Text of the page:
Album review: KINGDOM COME – Classic Album Collection

KINGDOM COME - Classic Album Collection

Caroline International [Release date 17.05.19]

American/German rock band Kingdom Come formed in the mid 80s, and are perhaps best known for their debut’s comparison to Led Zeppelin. A little unfair, maybe, but it is their best known and biggest seller.

With various regroupings and line-up changes (the band now exist with several original but no continuous members), this wonderful set by Caroline Records encompasses their first three albums, which are by far the best, most essential listening.

Fronted by Hamburg born vocalist/multi-instrumentalist Lenny Wolf, the 1988 eponymous debut is bolstered by lead guitarist Danny Stag, guitarist/keyboardist Rick Steier, bassist Johnny B Frank and drummer James Kottak (the latter later of Scorpions fame).

Produced by Bob Rock, the album is a slick and polished affair with a nod to melodic and glam metal as well as the underlying blues rock that got them the Led Zeppelin tag. The Zep reference can be heard largely in the riffs and vocal style, which led at the time to disdain from the likes of Bruce Dickinson as well as Gary Moore, who recorded the track Led Clones with Ozzy. That said, it’s a good and solid album that spawned several hits.

At times the Zep influence is obvious, Lenny didn’t help the band’s image by stating he’d never heard of Led Zeppelin, but it’s not all about LZ. The polish and twin guitar effect nods to Whitesnake’s 1987, the rhythm section and some songs are straight out of the mid 80s with a blues touch; think a beefed up Cinderella. Yes the band could have been more original but it’s still a great listen.

Released the following year, In Your Face was a minor hit, but on this listen is a better album. It’s more heads down solid rock/metal, and it fits in with the zeitgeist, it’s less derivative. Opening track Do You Like It has a good riff, it’s much more classic in the face of the then exploding grunge scene. Thankfully. This album is definitely an essential listen.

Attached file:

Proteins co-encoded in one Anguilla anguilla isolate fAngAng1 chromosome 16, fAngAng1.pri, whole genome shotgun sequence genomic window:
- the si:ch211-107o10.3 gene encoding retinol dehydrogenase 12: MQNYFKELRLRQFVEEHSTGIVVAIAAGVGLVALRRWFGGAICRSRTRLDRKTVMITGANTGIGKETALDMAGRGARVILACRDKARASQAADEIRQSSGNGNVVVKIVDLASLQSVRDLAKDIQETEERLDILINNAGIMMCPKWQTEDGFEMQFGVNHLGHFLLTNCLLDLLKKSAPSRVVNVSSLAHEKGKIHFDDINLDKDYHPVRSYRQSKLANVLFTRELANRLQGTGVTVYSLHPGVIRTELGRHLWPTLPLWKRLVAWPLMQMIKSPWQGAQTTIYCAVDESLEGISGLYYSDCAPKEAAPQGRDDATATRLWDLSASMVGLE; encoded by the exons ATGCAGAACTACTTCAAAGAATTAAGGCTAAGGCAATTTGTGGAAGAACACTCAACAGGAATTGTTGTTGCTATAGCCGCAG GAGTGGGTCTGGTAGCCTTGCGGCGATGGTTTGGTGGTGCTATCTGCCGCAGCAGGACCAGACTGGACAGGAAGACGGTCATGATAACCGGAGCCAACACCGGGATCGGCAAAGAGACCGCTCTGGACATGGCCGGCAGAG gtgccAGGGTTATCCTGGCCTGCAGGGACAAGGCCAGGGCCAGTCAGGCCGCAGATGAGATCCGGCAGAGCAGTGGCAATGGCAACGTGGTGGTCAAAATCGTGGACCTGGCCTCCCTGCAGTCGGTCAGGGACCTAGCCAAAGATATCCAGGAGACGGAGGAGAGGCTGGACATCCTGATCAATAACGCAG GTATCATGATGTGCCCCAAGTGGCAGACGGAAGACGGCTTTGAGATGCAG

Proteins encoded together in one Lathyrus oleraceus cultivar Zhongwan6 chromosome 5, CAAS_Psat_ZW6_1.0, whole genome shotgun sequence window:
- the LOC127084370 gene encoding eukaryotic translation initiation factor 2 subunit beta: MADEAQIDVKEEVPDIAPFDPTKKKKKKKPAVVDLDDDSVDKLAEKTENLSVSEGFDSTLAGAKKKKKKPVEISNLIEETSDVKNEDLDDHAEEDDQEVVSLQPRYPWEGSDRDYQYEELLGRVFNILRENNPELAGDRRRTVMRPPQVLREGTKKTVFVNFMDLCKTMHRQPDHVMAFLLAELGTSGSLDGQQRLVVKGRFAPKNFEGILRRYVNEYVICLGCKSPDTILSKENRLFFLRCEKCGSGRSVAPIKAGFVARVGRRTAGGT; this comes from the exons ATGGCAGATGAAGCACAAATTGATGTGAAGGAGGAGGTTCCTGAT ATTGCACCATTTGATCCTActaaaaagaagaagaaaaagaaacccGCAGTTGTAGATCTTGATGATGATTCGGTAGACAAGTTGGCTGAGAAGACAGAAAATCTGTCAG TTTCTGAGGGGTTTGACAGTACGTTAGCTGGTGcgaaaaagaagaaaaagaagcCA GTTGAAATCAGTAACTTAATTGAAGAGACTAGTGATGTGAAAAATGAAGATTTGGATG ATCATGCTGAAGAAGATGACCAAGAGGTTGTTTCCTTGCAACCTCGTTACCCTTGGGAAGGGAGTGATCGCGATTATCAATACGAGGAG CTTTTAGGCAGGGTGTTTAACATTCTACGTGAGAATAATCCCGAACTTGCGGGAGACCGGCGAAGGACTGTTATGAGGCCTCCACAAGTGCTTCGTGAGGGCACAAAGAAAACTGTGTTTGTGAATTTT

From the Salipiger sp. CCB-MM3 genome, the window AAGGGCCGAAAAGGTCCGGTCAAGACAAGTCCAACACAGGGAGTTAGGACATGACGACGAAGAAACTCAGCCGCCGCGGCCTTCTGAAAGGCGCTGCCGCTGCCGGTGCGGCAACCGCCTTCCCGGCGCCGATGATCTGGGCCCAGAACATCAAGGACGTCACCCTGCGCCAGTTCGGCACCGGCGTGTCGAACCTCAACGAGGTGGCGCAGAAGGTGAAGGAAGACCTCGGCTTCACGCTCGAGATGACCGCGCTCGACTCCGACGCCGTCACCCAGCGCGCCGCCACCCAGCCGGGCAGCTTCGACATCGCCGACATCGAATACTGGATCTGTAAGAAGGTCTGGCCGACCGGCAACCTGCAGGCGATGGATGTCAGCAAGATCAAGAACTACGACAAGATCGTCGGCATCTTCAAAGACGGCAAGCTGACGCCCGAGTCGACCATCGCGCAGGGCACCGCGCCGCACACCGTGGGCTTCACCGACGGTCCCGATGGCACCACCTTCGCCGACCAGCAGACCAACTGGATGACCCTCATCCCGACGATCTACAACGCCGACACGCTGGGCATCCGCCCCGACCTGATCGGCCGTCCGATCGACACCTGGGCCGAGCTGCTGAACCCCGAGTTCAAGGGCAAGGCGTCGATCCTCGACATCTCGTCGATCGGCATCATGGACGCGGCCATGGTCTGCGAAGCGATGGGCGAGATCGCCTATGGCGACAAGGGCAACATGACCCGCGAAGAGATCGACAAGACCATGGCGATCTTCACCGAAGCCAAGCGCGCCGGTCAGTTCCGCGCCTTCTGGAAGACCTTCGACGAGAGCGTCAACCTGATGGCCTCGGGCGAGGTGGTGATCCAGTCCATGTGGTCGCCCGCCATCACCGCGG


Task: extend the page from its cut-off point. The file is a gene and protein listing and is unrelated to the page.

The band split due to personal reasons on the eve of a UK tour with WASP.

Third album, 1991’s Hands Of Time, was recorded by Lenny Wolf (who retained the band name), who handled bass as well as vocals, with guitarists Bert Meulendijk, Marco Moir and Blues Saraceno, drummers Steve Burke and Jimmy Bralower, and keyboard player Koen van Baal. There’s a slight departure in the sound with some more whimsical moments in the guitar, and a return to a Plant influence in the vocal style over the previous outing. Both melodic and riff heavy, there’s some good moments here that make for an enjoyable listen, but it lacked the identity of the previous two albums. One many fans may have overlooked. This is a great opportunity to have a listen.

Another lovely package, three consecutive albums worthy of at least a listen in any rock record collection. Nice packaging, single only bonus tracks and informative sleevenotes, what’s not to love? ****

Review by Joe Geesin


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Power Plays w/c 30 September (Mon-Fri)

HANFORD FLYOVER Just Another Day (Fruits de Mer)
MAVEN Stronger Than You (indie)
BETH HART Sugar Shack (Provogue)
YOGI LANG A Way Out Of Here (Gentle Art Of Music)

Featured Albums w/c 30 September (Mon-Fri)

09:00-12:00 AGE OF REFLECTION A New Dawn (AOR Heaven)
12:00-13:00 KXM Circle Of Dolls (Frontiers)
14:00-16:00 PAUL DUNTON ORCHESTRA Clearly Invisible (indie)

Albums That Time Forgot (Mon-Fri)

ROBIN TROWER In The Line Of Fire (1990)



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